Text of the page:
Are you swamped by your email? Do you have tons of messages coming in everyday, so much so that you’re beginning to become overwhelmed? Me too! Or maybe you’re slowly getting more and you’re looking for tips on managing your email better before things get out of control. Regardless of what situation you are in, here are a few tips from me – Zach – an email master, that should help you out!
Give me 2 minutes – read this article – and I promise you will save tens if not HUNDREDS OF HOURS over the next year(s).
I get around 100 – 200 emails per day, and send around 50 (in addition to any number of meetings and about a dozen phone calls). But managing all of this communication, particularly email is easy if you follow these tips for managing your email more efficiently:
1) Stay Organized
What does your inbox look like… go ahead, take a look, I’ll wait… is it overflowing with thousands of messages? Or is it nice and neat?
If it’s neat, move on, but if your “inbox” is where you keep EVERY message, you ARE going to have a problem. If not now, then pretty soon, your email will overwhelm you.
Start creating folders, sub-folders, or tags for your messages immediately. Go through that large list, create appropriate folders, and start dragging and dropping. I particularly LOVE outlook because folders can be created in seconds, and email can be quickly organized.
2) Use Your Inbox as a To Do List
Again, I love Outlook. Why do I love outlook so much (even MORE than gmail, which has a similar feature)? Well, as you may have noticed you can click on a message to flag it… when something comes into my inbox and I need to take action on it, particularly something important, I flag it, and move on.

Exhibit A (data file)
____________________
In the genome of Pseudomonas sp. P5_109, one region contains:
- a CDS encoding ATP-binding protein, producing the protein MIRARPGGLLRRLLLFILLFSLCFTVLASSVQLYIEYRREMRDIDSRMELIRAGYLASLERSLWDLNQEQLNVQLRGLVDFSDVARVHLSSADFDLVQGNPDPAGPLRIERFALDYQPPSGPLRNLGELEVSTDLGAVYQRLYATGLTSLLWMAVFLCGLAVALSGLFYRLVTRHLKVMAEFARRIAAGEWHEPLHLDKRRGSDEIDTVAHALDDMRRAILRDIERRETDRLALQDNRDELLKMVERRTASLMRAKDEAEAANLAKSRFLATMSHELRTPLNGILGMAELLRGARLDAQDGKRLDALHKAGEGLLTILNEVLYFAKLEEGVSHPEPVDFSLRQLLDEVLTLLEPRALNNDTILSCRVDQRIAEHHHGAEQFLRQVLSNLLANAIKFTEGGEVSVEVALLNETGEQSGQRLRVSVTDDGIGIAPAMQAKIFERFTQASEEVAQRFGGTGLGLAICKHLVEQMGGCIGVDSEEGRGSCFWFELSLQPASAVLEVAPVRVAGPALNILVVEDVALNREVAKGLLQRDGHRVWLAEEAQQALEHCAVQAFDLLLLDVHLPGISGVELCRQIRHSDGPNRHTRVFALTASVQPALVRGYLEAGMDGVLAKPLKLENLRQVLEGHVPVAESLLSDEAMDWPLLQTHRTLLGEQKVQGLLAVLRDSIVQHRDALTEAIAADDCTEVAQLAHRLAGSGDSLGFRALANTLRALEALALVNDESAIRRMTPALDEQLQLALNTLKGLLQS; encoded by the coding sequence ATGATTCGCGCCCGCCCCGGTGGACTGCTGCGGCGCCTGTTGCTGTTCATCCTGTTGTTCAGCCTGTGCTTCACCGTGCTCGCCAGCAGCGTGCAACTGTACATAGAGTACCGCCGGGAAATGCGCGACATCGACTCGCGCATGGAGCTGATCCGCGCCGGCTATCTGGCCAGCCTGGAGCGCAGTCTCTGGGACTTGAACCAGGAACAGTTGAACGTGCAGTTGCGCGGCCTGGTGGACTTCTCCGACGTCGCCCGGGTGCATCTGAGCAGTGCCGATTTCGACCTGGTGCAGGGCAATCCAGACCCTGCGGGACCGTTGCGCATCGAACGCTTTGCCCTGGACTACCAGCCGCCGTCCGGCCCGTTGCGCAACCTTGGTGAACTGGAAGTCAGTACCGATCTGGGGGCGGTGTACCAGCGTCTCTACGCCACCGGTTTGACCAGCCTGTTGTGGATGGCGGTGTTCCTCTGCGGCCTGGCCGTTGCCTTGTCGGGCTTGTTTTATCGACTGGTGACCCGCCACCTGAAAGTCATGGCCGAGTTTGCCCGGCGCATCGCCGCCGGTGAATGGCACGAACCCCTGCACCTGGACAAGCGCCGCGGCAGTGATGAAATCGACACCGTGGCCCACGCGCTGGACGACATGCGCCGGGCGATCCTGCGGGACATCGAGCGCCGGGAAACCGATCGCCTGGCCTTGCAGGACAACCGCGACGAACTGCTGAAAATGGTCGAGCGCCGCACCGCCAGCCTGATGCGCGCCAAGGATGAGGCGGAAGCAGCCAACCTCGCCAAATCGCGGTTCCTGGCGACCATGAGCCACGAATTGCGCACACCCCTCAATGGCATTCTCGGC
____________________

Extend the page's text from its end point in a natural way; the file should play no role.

I will deal with it later.
Everything in my inbox is an actionable item, everything else (stuff I’ve completed, people I don’t need to get back to, or newsletters) get filed immediately or automatically. The stuff in your inbox should ONLY BE STUFF YOU NEED TO DO WORK ON! And if there is ANYTHING that needs to be done in regards to the email, even a tiny-baby step at the end… it stays in the inbox until it is complete.
3) Automatic Filing
That last tip brings me to my next tip… filing automatically. No matter what software you’re using for your email, it has a feature to AUTOMATICALLY FILE MESSAGES. Here at Atilus, I get about 1000 automatic notifications a month because of some of the software we have (analytics, scheduled invoices, etc.). I don’t need to read them all (although I do need to keep copies), but because of the way the software works I must get them. Instead of manually filing them each month (taking probably about 30 minutes/total), I’ve instead created rules in outlook to automatically file them away.
4) Say NO to Email
“What, Zach… this article is ABOUT EMAIL… how can I say no to email!?”